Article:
This aside, Fable III is a great game (that’s what an 8/10 means). The day of writing is 26 October, and although the review copy came through the NZGamer.com office a week or so ago, I have found myself dragging my feet until today so I could at least dip my toes into some of the online features (not available until release). Well, there was that. There was also the fact that I couldn’t actually wrench myself away from the controls long enough to get to work. Arresting? Absolutely. Involving? Unquestionably. It’s Albion, and there is a metric buttload to do.
The magic here is that the game doesn’t end once you rise up against Logan and knock him off his perch. The guts of Fable III is playing the average, every day Hero. Hero-six-pack. You might have slayed Hollow Men and Hobbs unnumbered, but when you’re back home, the wife needs a seeing to and your growing hoard of kids has a growing list of demands. Not to mention the fact that your other wife may roll onto the scene at some point, and who knows how many headaches that might cause?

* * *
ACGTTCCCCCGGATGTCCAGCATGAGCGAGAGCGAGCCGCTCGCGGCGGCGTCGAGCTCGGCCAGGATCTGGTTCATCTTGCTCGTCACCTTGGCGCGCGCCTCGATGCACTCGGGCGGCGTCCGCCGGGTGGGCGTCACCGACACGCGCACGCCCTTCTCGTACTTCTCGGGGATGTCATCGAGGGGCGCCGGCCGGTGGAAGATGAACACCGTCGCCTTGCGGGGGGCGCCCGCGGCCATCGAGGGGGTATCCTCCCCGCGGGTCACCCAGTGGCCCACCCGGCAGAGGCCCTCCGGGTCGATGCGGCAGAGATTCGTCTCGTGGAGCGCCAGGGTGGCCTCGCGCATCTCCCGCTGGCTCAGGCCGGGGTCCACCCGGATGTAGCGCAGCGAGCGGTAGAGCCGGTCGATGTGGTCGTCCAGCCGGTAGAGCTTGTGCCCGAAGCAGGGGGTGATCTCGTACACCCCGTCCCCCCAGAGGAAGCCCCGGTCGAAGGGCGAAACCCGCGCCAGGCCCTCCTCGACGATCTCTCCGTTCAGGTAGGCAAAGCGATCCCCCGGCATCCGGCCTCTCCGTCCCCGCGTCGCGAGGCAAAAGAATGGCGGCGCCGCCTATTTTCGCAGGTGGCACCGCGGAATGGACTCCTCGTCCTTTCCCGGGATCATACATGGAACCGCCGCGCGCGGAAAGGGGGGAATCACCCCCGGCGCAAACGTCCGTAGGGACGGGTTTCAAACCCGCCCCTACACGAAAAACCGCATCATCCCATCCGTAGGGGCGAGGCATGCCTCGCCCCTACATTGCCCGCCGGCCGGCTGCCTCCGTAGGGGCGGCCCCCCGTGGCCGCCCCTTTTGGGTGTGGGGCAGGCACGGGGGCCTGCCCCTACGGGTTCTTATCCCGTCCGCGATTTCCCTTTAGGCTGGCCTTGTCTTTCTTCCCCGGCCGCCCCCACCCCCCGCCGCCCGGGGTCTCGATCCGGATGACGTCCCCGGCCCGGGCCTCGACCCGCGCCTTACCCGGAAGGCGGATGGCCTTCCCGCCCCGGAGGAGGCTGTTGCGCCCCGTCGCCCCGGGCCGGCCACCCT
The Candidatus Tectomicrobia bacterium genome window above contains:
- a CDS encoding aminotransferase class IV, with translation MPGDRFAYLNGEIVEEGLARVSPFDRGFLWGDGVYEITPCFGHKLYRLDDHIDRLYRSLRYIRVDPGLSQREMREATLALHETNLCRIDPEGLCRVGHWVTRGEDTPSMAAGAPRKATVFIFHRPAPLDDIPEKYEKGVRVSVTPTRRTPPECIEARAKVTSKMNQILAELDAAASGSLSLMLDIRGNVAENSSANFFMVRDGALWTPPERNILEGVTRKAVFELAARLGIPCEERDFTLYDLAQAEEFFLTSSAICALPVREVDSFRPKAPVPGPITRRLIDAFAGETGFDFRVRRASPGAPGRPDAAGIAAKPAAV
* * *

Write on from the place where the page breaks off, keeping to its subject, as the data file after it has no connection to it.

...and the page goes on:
To list out all of the little intricacies and complexities of life as King of Albion does Fable III a disservice. It really is, layer upon layer, a rich and rewarding experience, with so many options for playing just how you want that it simply doesn’t seem likely to ever end. But, yes; get hitched if you want. Or remain a bachelor. Be a landlord; shred the lute; bed down with ladies of ill repute and they’ll leave you their itchy and inflamed business card (unless you wrap it up good). In terms of detail, Fable III is rivalled by only a handful.